Thursday, May 17, 2012

Anniversary of a Photographic Blackout

I went digging through my archive of photographs to see just what I had been photographing at this time last year. It's my time-to-time tactic for making myself feel better about the stage of photographic evolution I may be desensitized to at any given point. Last night was a particularly low night for me, with an interest in pursuing the muse ultimately defeated by an inexplicable inability to do so, a comedy of self-inflicted errors leaving my spirit deflated. So I sought the crop, the product of my photographic musings in May last year.

My ailing short-term memory seems to be evolving into a long-term memory problem - in May of last year I took no photos. I had no adventures. I had no camera. In May of last year I was recouping from my dance with the Reaper.

Wild to try and think back to that time, really. Much as I dwelt on a split sense of identity at the time, I no longer seem to feel that way today. If anything, the person, the personality and outlook I'd adopted during recovery was the John 2.0 he would always ramble about. Who I am now feels seamlessly connected to the person before the accident, but with a greater sense of self and profound understanding of the lessons to have been learned from the experience. My identity is whole again. Thus it is strange to think that I could have ever endured a period of doubt, that such a disconnect ever existed.

In any case, I wouldn't take a photo again until June 11th of 2011. I was sitting at the coffee house with the son of the woman whose car I was in when the accident occurred. Good kid, helped me keep tabs on his mother's progress through recovery as her's was a much longer process than mine. I had just acquired the funds to purchase a replacement camera, which I was very eager to do. All I could think about was rebuilding the camera system I had lost, putting together a similarly competent system and running into the photographic fray once again. Unfortunately, all I had enough for was a premium compact, the Olympus XZ-1, which I still use and love today, but was not nearly the kind of system I had lost in the accident (a compact is hardly something one can refer to as a system). I didn't care, though. All I wanted to do was take pictures again and I didn't care what the limitations would be. I needed to be able to photograph again.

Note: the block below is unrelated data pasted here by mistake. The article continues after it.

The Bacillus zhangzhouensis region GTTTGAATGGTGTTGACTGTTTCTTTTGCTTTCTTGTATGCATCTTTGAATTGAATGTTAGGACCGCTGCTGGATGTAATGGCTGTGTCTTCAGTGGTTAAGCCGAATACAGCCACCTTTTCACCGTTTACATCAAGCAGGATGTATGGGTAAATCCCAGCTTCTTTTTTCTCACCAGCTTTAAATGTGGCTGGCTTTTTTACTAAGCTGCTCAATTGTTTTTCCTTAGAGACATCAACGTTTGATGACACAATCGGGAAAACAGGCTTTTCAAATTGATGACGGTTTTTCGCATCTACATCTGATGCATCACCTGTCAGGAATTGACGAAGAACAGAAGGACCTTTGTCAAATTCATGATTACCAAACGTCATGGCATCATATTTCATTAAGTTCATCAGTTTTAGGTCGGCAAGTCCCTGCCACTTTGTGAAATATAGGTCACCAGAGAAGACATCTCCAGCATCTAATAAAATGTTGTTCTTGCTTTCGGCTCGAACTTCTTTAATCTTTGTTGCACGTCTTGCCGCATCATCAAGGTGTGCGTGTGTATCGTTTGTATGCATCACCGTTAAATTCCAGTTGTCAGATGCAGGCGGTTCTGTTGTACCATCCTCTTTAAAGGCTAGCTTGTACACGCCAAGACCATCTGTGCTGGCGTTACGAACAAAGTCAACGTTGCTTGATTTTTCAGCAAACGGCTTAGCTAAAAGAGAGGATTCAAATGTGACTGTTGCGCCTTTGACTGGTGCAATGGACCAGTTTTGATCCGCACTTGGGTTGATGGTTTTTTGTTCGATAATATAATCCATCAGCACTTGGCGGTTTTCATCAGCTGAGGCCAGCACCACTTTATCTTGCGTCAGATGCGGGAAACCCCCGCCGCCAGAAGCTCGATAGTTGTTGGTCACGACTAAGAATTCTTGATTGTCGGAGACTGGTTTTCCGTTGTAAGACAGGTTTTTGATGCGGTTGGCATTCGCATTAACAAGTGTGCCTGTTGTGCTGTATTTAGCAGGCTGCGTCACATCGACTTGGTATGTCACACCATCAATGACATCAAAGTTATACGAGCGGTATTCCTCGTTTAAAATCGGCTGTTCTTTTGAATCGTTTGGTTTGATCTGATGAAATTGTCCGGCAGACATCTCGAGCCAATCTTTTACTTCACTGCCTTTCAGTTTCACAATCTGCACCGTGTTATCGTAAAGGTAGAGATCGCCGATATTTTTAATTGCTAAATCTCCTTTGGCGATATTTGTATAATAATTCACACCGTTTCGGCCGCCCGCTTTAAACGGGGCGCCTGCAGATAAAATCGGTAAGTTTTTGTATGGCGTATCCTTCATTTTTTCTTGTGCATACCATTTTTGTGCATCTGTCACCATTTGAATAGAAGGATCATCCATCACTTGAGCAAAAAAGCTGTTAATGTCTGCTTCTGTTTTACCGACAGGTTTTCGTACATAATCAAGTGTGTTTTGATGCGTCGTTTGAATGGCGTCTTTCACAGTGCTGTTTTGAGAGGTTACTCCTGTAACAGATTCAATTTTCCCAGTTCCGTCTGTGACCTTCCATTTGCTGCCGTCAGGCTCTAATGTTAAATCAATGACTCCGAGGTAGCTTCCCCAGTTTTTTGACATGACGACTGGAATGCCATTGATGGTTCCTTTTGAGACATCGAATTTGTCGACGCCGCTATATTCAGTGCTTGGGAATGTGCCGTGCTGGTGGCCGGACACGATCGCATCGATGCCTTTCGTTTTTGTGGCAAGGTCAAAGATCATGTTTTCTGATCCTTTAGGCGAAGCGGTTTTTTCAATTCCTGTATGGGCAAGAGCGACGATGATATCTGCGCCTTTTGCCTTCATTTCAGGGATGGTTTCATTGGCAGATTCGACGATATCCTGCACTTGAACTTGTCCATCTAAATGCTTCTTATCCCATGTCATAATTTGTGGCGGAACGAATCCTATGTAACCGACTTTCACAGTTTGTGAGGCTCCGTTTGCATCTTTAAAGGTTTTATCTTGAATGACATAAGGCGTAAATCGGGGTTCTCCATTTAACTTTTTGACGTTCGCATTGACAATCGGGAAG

We sat up at Starbucks, drank coffee and mused about how all our worlds were rocked. He nearly lost his mother (and at the time still stood the chance of losing her), I nearly lost my life, the legal repercussions of the event were still nebulous and worrisome, all we could do to keep our minds out of the sea of confusion was to talk out our stresses over coffee. He didn't mind me photographing him. Being a musician and therefore artistic type himself, he understood the swell of pain involved when a muse is untapped for so long. And frankly, the photos were terrible - I was learning a new camera after over a month of never touching one and being dry as can be on the concept of composition and processing. I was learning how to do everything from scrap puzzle pieces littering the ground, some of which were so malformed and destroyed they didn't even fit anymore. Amazing to think that I've managed to put the picture back together at all, let alone so well that I've monetized the process with a talent that others recognize enough to pay money to utilize.

I have a photograph of myself after getting home from the hospital. My face was still pretty discolored with bruising, scars bright and glaring against my skin. I looked like I hadn't showered in days (which, come to think of it, I hadn't). A sad, broken person, with a sad, broken history. One year later, on the very date of my demise, this self-portrait replaces the image of that broken person. And even though this whole nostalgic ramble was spurred because of a tragic dry spell in the pursuit of the next strong image, it's hard to be so pessimistic when the pace and progress of the past year is taken into consideration. Bored and frustrated as I may be, I'm still smiling.